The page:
Teaching punctuation in Early Modern England

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2010

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Adam Mickiewicz University

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Abstract

Much has been written on the punctuation practice of late sixteenth- and seventeenth-century English writers in order to work out the ultimate function of marks of punctuation. The main point of discussion has almost ever been whether punctuation indicated syntactic relationships or represented speech pauses either to give emphasis in oral delivery or just to be able to breathe. The focus of this paper, however, is the theory rather than the practice, in particular, the set of rules and conventions used by schoolmasters to guide students in their use of stops. Thus, textbooks used at the time to teach reading and writing will constitute our main sources of information to achieve the following aims: (i) to offer a classification of the different marks of punctuation described, (ii) to establish the functions schoolbooks assigned to punctuation marks in general, and (iii) to assess the importance schoolmasters gave to pointing. The results of this study – which follows the works by Ong (1944) and Salmon (1962, 1988) – will contribute to shed light on the ever-lasting debate on the principles guiding Early Modern English punctuation usage.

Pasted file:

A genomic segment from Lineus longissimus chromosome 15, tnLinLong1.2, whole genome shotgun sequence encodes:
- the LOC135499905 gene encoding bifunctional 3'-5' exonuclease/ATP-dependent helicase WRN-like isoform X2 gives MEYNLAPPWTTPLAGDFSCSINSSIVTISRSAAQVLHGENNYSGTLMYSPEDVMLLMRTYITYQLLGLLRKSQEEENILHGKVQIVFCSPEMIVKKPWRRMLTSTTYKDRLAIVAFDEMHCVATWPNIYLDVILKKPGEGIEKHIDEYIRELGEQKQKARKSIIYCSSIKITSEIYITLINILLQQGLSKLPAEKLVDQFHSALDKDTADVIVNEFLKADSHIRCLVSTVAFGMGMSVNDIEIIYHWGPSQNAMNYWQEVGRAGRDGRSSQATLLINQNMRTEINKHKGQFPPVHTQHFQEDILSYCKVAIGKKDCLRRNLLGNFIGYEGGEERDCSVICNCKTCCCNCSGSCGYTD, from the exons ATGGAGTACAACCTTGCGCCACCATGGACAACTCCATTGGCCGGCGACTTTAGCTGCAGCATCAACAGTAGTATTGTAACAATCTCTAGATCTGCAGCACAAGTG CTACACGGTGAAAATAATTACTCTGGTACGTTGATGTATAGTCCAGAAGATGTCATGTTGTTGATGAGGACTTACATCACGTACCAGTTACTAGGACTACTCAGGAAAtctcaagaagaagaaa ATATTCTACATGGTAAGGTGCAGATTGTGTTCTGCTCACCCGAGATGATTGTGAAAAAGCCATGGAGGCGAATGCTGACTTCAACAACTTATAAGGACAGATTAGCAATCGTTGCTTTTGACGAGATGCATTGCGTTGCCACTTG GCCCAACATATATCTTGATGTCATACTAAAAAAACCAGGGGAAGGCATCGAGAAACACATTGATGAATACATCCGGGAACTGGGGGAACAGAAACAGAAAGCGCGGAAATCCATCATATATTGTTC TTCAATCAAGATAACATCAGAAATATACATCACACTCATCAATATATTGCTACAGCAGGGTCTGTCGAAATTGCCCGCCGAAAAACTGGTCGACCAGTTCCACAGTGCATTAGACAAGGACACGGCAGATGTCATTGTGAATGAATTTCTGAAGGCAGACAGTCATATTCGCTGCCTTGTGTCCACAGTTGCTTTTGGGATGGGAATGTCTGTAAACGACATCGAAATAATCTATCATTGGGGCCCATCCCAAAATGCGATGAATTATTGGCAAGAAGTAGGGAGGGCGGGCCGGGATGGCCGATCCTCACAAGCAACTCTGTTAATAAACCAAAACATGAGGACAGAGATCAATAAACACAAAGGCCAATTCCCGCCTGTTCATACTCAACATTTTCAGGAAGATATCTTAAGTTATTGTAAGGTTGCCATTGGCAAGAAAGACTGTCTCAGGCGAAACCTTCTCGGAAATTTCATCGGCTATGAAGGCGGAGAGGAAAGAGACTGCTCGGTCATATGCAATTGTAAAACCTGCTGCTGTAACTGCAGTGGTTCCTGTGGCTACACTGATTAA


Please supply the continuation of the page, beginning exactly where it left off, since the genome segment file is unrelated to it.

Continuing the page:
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This paper is a contribution to the research project HUM2007-60725/FILO sponsored by the Spanish Ministry of Science and Education.

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Studia Anglica Posnaniensia, vol. 46.1 (2010), pp. 35-49

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Uniwersytet im. Adama Mickiewicza w Poznaniu
Biblioteka Uniwersytetu im. Adama Mickiewicza w Poznaniu
Ministerstwo Nauki i Szkolnictwa Wyższego